I was driving through the faded-brick center of Morgantown, W.Va., when I spotted something incongruous: Hebrew lettering. On closer inspection, it turned out to be the West Virginia University Hillel building — hardly a surprising sight in a college town.
Even so, this New Yorker was fascinated to find so much Jewish life in a small, remote Appalachian city. That probably says more about me than it does about Morgantown. But it also points to the unexpected cultural insights available as one drives across this great country, where an ever-evolving diversity challenges East Coast preconceptions.
From time to time, I like to highlight points of interest along one of the classic east-to-west interstates — in this case, I-70, which bisects the country at about its midsection. Morgantown is just a short detour through rolling, forested farmland on Highway 68, making it an ideal stopover for those headed west or north.
My husband Oggi and I were in Morgantown visiting friends who recently settled here to teach at WVU — the state’s pre-eminent university — which attracts a lot of, sorry, buzz for being a “party school.” With a student body of about 30,000 and few places of any size nearby, Mountaineers, as WVU students are known, are nationally famous for the revelry they kick up right on campus, featuring everything from beer to homemade Appalachian moonshine (along with a heavy dose of Mountaineer sports).
Parties aside, few places top Morgantown for visible school spirit. On the weekend I spent there, the goldenrod-yellow of the Mountaineers shone from literally every block: on T-shirts and gym shorts, car bumpers and window dressings, even front-porch trim.
For a place defined by mountains, though, Morgantown is more hills than peaks. Rolling, tree-covered foothills extend in all directions; neighborhoods are full of steep, San Francisco-style roads with often-stunning views at the top. I’m not sure I’d call them mountains, but — shimmering in autumn shades of gold and russet — those hills certainly are scenic.
Fall lingers late in West Virginia; while the New England maples are already bare, the Morgantown countryside still blazes with color. It lies, after all, below the Mason-Dixon line, though this hybrid region identifies more as Appalachian than Southern. Much of this identity owes itself to the long-dominant coal mining industry, which drew many of the area’s first Jewish settlers — 19th-century immigrants from Russia and Eastern Europe — and continues to power the local economy.
Jewish life coalesced in Morgantown early in the 20th century, when both the University Hillel and the Tree of Life congregation were established. Now closing in on its first century, Tree of Life is a Reform shul that serves about 120 families, including those from synagogues that closed in nearby Fairmont and Clarksburg. (When school is in session, an ever-greater influx of Jewish college students — many from out of state — more than double the local Jewish population of around 200.)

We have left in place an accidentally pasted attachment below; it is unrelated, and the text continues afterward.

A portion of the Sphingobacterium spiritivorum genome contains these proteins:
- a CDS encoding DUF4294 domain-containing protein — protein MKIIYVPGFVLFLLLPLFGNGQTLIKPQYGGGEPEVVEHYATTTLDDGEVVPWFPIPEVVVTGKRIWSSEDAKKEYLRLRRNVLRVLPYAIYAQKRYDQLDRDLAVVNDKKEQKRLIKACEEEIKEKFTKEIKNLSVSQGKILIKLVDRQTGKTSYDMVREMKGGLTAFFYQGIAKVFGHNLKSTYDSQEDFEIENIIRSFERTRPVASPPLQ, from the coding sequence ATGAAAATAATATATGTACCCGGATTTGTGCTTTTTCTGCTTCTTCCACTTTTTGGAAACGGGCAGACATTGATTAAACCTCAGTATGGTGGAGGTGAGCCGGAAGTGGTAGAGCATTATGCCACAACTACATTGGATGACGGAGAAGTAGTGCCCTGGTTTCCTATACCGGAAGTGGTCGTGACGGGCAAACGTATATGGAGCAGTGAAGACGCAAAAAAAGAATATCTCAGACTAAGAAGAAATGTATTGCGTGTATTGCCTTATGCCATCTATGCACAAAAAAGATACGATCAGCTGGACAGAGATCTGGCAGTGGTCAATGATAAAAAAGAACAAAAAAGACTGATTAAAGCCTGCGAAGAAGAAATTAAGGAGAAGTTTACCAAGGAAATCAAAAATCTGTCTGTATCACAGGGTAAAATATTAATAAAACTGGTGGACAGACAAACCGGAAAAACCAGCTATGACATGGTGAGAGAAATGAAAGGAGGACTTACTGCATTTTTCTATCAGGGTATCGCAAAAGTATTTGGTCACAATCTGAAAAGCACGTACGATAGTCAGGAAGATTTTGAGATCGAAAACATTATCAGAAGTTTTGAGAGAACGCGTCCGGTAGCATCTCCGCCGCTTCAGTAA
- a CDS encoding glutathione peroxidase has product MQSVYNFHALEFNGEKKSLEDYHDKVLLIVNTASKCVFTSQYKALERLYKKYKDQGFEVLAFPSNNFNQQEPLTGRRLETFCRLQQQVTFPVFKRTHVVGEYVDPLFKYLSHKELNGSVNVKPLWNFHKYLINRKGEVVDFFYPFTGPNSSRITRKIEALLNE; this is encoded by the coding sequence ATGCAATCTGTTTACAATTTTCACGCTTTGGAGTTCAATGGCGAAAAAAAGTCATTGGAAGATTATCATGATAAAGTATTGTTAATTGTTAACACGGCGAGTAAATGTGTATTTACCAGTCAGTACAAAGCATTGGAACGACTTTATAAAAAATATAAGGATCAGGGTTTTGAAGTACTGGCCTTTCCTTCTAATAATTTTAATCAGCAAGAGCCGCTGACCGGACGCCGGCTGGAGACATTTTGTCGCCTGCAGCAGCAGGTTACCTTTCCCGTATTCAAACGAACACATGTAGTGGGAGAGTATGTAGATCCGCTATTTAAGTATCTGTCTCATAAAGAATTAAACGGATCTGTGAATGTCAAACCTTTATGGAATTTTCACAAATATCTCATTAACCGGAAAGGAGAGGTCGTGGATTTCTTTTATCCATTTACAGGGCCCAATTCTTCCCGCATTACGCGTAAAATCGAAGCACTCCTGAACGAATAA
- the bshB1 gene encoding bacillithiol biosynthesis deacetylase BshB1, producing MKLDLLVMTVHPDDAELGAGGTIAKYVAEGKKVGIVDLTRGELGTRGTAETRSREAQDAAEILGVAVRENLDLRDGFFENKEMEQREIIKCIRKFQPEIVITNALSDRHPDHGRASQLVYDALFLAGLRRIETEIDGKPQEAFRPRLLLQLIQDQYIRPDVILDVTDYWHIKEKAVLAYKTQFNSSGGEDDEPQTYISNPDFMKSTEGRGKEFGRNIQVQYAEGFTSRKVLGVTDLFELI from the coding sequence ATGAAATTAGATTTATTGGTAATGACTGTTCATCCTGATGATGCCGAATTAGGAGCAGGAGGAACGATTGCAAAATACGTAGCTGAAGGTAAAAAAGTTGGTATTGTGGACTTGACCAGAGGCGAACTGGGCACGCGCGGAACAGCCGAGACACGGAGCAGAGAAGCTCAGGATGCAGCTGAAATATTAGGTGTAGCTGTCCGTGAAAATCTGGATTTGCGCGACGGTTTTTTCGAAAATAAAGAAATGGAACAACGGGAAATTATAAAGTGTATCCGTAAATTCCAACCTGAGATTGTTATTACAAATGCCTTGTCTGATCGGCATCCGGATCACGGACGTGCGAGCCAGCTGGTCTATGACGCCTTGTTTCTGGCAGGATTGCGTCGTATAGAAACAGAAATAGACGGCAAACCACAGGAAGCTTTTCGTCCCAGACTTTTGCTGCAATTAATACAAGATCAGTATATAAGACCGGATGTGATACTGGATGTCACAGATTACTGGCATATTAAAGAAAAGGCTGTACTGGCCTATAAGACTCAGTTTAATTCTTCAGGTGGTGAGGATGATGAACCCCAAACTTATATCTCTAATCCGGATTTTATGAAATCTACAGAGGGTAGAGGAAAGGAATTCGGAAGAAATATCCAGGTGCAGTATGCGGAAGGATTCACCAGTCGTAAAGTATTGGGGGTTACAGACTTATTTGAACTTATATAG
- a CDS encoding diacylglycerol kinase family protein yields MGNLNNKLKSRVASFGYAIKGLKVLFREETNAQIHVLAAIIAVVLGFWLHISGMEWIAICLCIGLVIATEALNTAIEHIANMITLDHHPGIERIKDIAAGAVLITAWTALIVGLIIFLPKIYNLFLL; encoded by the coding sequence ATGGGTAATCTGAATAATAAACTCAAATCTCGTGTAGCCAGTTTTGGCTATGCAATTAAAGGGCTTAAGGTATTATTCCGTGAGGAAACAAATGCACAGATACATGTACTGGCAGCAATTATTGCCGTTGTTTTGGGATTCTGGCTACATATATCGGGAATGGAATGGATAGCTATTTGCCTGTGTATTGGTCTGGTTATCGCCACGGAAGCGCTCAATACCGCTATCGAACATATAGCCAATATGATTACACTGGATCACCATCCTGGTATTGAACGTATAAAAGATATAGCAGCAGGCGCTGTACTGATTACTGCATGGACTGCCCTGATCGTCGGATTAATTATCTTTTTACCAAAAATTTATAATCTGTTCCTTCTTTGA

But even Jewish life has a Mountaineer twist. Theme Shabbats are very popular. At Tree of Life, there’s a Coopers Rock State Forest Shabbat, honoring the nearby scenic overlook, where congregants go picnicking after services. The Chabad Jewish Center at WVU has a theme night each month: Sushi Shabbat, Israeli Shabbat, and for local flavor, Kentucky Fried Shabbat, all featuring free sponsored dinners for students. Chabad, which keeps local Jews in everything from loaned mezuzot to weekly Kabbalah classes, welcomes new students with T-shirts that read “Everyone Loves a Jewish Mountaineer.”
Jewish Mountaineers enjoy the same diversions as non-Jewish Mountaineers: anything outdoors. Even strolling the downtown — a charmingly ungentrified core of prewar red-brick buildings — I was struck by how much pedestrian activity there was on a weekend afternoon, a time when many campus zones are devoid of life. Throngs of students, as well as older locals, strolled past cafés, flower shops and other mom-and-pop stores, with crowds forming around the Dairy Queen.
WVU itself is very pretty, with stately land-grant buildings perched on a rise above the Monongahela River. But when the weather’s fine — and even when it isn’t — most people head to the hills. And aside from Coopers Rock, the most popular hills are the ones that surround the provocatively named Cheat Lake.
Past the city center, an ever-growing sprawl of new condos finally gives way to unspoiled forest, fresh air and vast, shimmering waters. I chuckled a little at the sight of “Cheat Lake Yacht Club,” a modest shack suspended over a dock more suited to rowboats than power cruisers, but ramshackle is definitely part of Cheat Lake’s charm.
Families picnic on benches under the shade of poplar trees; footbridges lead across the lake to wooded trails, while Jet Ski riders fly past, catching sunlight in their wake. Further down the lake, Cheat Lake is known for its whitewater rapids.
Here I have to admit that while I heard all about the terrific sporting opportunities — and even witnessed other people getting wet — yours truly does not actually participate in anything more grueling than a gentle hike. A Mountaineer I’m not, but after a weekend of hilly vistas and Jewish Appalachia, I admit I enjoyed the detour.